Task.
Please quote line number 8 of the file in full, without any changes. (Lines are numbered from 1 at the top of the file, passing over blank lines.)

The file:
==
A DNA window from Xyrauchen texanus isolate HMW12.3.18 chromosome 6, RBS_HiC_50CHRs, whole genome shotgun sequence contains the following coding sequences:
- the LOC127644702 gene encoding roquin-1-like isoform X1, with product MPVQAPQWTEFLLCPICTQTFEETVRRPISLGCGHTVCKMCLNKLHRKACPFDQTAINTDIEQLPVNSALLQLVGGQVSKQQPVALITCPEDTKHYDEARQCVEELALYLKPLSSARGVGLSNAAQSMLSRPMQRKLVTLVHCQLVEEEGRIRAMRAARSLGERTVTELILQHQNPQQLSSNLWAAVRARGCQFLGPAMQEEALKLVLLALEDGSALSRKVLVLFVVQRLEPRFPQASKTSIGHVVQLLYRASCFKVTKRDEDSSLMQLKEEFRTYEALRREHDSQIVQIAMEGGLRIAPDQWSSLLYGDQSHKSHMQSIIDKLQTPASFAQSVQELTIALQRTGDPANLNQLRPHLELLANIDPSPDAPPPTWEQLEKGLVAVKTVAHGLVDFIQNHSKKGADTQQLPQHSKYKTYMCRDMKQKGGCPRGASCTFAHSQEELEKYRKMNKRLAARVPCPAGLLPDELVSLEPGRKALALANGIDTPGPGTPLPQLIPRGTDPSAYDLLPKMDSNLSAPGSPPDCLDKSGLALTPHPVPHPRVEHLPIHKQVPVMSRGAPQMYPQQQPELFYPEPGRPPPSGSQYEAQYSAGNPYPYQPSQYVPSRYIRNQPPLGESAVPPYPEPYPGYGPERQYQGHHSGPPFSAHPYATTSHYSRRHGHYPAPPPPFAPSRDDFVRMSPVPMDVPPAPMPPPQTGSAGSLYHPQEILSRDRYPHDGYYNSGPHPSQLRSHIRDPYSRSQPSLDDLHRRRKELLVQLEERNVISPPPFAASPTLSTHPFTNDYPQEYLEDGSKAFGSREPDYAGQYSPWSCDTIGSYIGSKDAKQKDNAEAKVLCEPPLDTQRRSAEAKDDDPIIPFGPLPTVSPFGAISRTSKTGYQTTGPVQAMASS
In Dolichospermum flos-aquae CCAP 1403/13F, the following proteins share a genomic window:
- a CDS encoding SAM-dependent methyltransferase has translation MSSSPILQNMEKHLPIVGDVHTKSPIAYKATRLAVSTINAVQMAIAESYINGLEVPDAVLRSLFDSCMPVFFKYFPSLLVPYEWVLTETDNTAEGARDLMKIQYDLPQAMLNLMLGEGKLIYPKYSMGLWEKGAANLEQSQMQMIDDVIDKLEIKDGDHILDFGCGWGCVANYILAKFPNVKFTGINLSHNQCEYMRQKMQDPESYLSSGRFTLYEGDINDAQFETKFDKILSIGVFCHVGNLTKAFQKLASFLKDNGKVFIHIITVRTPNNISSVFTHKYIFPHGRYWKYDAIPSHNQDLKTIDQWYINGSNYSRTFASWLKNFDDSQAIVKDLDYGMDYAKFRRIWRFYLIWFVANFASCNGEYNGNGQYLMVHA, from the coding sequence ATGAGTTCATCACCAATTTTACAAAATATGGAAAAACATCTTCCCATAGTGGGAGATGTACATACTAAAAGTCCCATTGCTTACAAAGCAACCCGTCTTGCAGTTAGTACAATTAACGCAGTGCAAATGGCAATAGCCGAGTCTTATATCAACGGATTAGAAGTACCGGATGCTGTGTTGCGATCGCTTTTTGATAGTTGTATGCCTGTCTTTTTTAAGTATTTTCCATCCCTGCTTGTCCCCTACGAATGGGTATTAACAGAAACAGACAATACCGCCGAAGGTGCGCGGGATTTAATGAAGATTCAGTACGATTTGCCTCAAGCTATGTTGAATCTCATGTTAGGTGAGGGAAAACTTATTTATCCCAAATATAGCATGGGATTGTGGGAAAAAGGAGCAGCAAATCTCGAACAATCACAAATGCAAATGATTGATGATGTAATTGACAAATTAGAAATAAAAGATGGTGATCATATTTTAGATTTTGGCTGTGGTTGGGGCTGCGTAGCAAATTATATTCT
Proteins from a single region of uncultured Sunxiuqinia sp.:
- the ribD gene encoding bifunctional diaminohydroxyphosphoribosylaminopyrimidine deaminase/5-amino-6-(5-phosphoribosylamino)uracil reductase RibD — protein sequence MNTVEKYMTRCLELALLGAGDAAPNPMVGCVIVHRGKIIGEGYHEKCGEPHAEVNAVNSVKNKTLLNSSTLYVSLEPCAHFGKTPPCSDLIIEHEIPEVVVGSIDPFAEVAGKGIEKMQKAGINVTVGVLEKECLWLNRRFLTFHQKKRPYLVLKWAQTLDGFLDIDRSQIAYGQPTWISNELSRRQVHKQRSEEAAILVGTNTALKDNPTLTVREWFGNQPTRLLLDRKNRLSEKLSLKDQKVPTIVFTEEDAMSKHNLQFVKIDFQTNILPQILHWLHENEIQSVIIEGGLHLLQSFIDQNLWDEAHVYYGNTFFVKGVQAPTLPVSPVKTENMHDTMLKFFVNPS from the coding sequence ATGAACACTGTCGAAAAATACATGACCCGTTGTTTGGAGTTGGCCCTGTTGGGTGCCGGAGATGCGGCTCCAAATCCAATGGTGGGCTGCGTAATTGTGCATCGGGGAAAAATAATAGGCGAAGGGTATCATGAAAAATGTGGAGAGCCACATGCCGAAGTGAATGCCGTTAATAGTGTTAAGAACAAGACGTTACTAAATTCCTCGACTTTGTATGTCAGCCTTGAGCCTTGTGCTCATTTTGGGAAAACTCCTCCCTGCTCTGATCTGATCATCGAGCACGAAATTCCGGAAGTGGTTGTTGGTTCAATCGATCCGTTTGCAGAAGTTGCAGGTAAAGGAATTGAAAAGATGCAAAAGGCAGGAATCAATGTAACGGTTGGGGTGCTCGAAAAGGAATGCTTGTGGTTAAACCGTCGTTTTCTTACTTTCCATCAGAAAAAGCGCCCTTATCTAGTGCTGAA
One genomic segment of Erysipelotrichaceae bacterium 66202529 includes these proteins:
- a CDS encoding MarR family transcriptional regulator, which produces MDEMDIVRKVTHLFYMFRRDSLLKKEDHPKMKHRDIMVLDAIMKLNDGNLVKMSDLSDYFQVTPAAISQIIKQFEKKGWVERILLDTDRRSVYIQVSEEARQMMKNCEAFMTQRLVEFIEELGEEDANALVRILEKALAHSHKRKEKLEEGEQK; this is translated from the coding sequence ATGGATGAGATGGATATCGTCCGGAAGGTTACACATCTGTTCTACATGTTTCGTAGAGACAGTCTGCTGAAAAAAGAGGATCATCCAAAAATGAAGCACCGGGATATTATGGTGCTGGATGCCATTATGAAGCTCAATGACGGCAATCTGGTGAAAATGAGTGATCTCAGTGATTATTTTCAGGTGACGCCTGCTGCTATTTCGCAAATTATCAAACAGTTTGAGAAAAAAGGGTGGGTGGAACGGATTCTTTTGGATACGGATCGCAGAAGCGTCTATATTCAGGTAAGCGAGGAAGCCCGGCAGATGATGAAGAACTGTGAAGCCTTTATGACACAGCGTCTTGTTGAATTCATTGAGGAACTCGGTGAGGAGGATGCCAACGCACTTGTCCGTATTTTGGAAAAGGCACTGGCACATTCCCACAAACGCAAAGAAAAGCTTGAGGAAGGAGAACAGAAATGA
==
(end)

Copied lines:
- a CDS encoding MarR family transcriptional regulator, which produces MDEMDIVRKVTHLFYMFRRDSLLKKEDHPKMKHRDIMVLDAIMKLNDGNLVKMSDLSDYFQVTPAAISQIIKQFEKKGWVERILLDTDRRSVYIQVSEEARQMMKNCEAFMTQRLVEFIEELGEEDANALVRILEKALAHSHKRKEKLEEGEQK; this is translated from the coding sequence ATGGATGAGATGGATATCGTCCGGAAGGTTACACATCTGTTCTACATGTTTCGTAGAGACAGTCTGCTGAAAAAAGAGGATCATCCAAAAATGAAGCACCGGGATATTATGGTGCTGGATGCCATTATGAAGCTCAATGACGGCAATCTGGTGAAAATGAGTGATCTCAGTGATTATTTTCAGGTGACGCCTGCTGCTATTTCGCAAATTATCAAACAGTTTGAGAAAAAAGGGTGGGTGGAACGGATTCTTTTGGATACGGATCGCAGAAGCGTCTATATTCAGGTAAGCGAGGAAGCCCGGCAGATGATGAAGAACTGTGAAGCCTTTATGACACAGCGTCTTGTTGAATTCATTGAGGAACTCGGTGAGGAGGATGCCAACGCACTTGTCCGTATTTTGGAAAAGGCACTGGCACATTCCCACAAACGCAAAGAAAAGCTTGAGGAAGGAGAACAGAAATGA